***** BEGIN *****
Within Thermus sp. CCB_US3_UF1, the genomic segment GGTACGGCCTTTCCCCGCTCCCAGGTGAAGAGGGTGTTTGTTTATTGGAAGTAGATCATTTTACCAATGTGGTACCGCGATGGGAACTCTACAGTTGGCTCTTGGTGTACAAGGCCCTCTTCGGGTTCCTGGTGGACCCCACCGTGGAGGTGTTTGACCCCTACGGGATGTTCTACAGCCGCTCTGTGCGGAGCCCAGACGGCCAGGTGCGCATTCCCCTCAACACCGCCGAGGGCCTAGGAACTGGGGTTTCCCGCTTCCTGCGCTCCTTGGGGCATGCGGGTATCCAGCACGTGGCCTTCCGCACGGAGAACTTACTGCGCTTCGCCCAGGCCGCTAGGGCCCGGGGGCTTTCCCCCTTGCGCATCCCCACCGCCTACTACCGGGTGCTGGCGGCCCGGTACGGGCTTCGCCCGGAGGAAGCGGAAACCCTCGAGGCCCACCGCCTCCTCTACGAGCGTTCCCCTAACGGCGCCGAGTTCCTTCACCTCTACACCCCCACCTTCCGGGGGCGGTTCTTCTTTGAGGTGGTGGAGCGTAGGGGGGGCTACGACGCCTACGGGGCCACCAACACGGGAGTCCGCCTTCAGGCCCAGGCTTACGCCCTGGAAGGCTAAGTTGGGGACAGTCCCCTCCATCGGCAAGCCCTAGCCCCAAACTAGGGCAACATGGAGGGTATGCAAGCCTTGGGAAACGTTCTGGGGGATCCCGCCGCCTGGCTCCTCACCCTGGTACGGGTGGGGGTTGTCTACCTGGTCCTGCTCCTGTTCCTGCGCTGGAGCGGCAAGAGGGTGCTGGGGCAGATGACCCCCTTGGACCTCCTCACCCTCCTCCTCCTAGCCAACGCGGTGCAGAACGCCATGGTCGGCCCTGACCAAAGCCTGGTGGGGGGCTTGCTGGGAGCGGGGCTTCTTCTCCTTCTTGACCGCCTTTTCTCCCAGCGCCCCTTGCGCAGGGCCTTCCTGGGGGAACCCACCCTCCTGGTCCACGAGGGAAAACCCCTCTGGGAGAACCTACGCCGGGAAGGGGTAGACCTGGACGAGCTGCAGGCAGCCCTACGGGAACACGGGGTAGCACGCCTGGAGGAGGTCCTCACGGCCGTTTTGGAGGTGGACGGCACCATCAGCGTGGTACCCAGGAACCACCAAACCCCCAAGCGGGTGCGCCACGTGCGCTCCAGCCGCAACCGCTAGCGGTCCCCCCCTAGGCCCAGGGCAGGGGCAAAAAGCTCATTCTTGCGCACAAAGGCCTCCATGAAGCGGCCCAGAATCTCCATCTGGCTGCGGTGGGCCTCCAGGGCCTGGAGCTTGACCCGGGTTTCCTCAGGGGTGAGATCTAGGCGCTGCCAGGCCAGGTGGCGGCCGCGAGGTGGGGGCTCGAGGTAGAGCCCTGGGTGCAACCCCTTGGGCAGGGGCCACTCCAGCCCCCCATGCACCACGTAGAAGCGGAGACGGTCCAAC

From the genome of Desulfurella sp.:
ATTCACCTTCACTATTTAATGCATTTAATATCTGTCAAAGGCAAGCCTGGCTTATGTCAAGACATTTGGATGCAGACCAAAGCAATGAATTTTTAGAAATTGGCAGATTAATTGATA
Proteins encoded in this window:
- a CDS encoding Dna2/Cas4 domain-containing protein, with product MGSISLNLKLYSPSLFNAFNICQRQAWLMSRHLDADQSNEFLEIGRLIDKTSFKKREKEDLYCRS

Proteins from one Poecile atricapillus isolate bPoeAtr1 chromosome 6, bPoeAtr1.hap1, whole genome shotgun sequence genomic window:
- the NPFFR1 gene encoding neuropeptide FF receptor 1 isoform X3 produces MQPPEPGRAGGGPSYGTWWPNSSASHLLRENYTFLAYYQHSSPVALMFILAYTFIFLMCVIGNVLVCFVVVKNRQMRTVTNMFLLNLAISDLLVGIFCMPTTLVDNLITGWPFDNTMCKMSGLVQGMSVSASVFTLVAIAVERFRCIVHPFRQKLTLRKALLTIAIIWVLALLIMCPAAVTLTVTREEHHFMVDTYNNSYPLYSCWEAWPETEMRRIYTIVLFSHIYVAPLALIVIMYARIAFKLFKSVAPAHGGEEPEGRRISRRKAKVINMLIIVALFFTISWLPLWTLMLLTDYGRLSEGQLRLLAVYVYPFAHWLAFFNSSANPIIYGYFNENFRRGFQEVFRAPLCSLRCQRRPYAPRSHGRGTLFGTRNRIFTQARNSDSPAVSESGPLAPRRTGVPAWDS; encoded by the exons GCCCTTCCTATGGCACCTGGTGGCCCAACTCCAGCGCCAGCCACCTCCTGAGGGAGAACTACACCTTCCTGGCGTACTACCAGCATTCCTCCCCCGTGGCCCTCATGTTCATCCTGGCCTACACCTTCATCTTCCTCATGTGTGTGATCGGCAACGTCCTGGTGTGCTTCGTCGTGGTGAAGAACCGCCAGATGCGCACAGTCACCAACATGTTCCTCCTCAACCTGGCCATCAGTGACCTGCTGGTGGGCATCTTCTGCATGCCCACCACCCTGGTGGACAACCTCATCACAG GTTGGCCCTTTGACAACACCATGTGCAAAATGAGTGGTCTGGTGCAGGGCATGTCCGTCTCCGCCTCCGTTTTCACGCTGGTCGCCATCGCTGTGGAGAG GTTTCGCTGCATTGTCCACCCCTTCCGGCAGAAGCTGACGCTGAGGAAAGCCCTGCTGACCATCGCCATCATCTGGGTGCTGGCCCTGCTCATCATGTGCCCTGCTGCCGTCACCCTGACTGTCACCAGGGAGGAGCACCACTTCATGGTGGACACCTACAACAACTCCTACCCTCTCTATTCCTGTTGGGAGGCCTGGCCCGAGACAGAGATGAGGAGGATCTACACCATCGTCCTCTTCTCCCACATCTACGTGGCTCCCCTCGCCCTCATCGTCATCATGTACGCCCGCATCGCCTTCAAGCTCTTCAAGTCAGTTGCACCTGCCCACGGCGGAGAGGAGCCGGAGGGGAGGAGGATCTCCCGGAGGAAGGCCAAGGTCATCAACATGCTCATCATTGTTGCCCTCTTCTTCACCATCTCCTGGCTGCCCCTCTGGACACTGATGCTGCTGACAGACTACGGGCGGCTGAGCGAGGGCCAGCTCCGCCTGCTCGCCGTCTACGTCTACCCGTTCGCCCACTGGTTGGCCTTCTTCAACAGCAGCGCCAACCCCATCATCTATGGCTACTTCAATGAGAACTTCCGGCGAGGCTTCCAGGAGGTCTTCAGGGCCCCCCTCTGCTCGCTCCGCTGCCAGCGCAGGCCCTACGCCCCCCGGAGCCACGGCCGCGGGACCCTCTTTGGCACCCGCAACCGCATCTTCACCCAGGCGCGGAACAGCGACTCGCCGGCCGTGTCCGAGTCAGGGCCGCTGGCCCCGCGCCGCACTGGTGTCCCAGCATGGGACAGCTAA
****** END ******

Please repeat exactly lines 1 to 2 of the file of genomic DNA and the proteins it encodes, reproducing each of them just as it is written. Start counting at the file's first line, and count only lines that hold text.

Within Thermus sp. CCB_US3_UF1, the genomic segment GGTACGGCCTTTCCCCGCTCCCAGGTGAAGAGGGTGTTTGTTTATTGGAAGTAGATCATTTTACCAATGTGGTACCGCGATGGGAACTCTACAGTTGGCTCTTGGTGTACAAGGCCCTCTTCGGGTTCCTGGTGGACCCCACCGTGGAGGTGTTTGACCCCTACGGGATGTTCTACAGCCGCTCTGTGCGGAGCCCAGACGGCCAGGTGCGCATTCCCCTCAACACCGCCGAGGGCCTAGGAACTGGGGTTTCCCGCTTCCTGCGCTCCTTGGGGCATGCGGGTATCCAGCACGTGGCCTTCCGCACGGAGAACTTACTGCGCTTCGCCCAGGCCGCTAGGGCCCGGGGGCTTTCCCCCTTGCGCATCCCCACCGCCTACTACCGGGTGCTGGCGGCCCGGTACGGGCTTCGCCCGGAGGAAGCGGAAACCCTCGAGGCCCACCGCCTCCTCTACGAGCGTTCCCCTAACGGCGCCGAGTTCCTTCACCTCTACACCCCCACCTTCCGGGGGCGGTTCTTCTTTGAGGTGGTGGAGCGTAGGGGGGGCTACGACGCCTACGGGGCCACCAACACGGGAGTCCGCCTTCAGGCCCAGGCTTACGCCCTGGAAGGCTAAGTTGGGGACAGTCCCCTCCATCGGCAAGCCCTAGCCCCAAACTAGGGCAACATGGAGGGTATGCAAGCCTTGGGAAACGTTCTGGGGGATCCCGCCGCCTGGCTCCTCACCCTGGTACGGGTGGGGGTTGTCTACCTGGTCCTGCTCCTGTTCCTGCGCTGGAGCGGCAAGAGGGTGCTGGGGCAGATGACCCCCTTGGACCTCCTCACCCTCCTCCTCCTAGCCAACGCGGTGCAGAACGCCATGGTCGGCCCTGACCAAAGCCTGGTGGGGGGCTTGCTGGGAGCGGGGCTTCTTCTCCTTCTTGACCGCCTTTTCTCCCAGCGCCCCTTGCGCAGGGCCTTCCTGGGGGAACCCACCCTCCTGGTCCACGAGGGAAAACCCCTCTGGGAGAACCTACGCCGGGAAGGGGTAGACCTGGACGAGCTGCAGGCAGCCCTACGGGAACACGGGGTAGCACGCCTGGAGGAGGTCCTCACGGCCGTTTTGGAGGTGGACGGCACCATCAGCGTGGTACCCAGGAACCACCAAACCCCCAAGCGGGTGCGCCACGTGCGCTCCAGCCGCAACCGCTAGCGGTCCCCCCCTAGGCCCAGGGCAGGGGCAAAAAGCTCATTCTTGCGCACAAAGGCCTCCATGAAGCGGCCCAGAATCTCCATCTGGCTGCGGTGGGCCTCCAGGGCCTGGAGCTTGACCCGGGTTTCCTCAGGGGTGAGATCTAGGCGCTGCCAGGCCAGGTGGCGGCCGCGAGGTGGGGGCTCGAGGTAGAGCCCTGGGTGCAACCCCTTGGGCAGGGGCCACTCCAGCCCCCCATGCACCACGTAGAAGCGGAGACGGTCCAAC

From the genome of Desulfurella sp.: